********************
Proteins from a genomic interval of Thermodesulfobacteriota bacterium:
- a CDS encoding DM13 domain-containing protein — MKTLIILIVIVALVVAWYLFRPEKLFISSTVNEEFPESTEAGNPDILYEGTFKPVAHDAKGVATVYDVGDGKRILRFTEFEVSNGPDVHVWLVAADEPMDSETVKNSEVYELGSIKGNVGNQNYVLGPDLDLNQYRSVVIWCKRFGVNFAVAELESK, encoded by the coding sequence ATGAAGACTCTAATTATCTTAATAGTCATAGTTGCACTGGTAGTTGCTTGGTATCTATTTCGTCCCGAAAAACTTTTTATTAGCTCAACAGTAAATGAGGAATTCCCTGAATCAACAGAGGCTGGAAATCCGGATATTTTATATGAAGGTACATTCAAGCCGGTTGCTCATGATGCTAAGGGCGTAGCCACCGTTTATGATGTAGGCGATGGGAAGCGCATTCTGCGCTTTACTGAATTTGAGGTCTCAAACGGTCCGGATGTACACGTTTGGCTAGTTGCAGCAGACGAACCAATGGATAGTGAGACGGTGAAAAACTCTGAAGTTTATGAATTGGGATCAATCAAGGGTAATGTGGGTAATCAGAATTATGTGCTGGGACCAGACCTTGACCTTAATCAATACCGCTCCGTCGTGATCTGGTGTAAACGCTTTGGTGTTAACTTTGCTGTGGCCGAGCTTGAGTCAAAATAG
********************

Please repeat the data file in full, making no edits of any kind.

Proteins from a genomic interval of Thermodesulfobacteriota bacterium:
- a CDS encoding DM13 domain-containing protein — MKTLIILIVIVALVVAWYLFRPEKLFISSTVNEEFPESTEAGNPDILYEGTFKPVAHDAKGVATVYDVGDGKRILRFTEFEVSNGPDVHVWLVAADEPMDSETVKNSEVYELGSIKGNVGNQNYVLGPDLDLNQYRSVVIWCKRFGVNFAVAELESK, encoded by the coding sequence ATGAAGACTCTAATTATCTTAATAGTCATAGTTGCACTGGTAGTTGCTTGGTATCTATTTCGTCCCGAAAAACTTTTTATTAGCTCAACAGTAAATGAGGAATTCCCTGAATCAACAGAGGCTGGAAATCCGGATATTTTATATGAAGGTACATTCAAGCCGGTTGCTCATGATGCTAAGGGCGTAGCCACCGTTTATGATGTAGGCGATGGGAAGCGCATTCTGCGCTTTACTGAATTTGAGGTCTCAAACGGTCCGGATGTACACGTTTGGCTAGTTGCAGCAGACGAACCAATGGATAGTGAGACGGTGAAAAACTCTGAAGTTTATGAATTGGGATCAATCAAGGGTAATGTGGGTAATCAGAATTATGTGCTGGGACCAGACCTTGACCTTAATCAATACCGCTCCGTCGTGATCTGGTGTAAACGCTTTGGTGTTAACTTTGCTGTGGCCGAGCTTGAGTCAAAATAG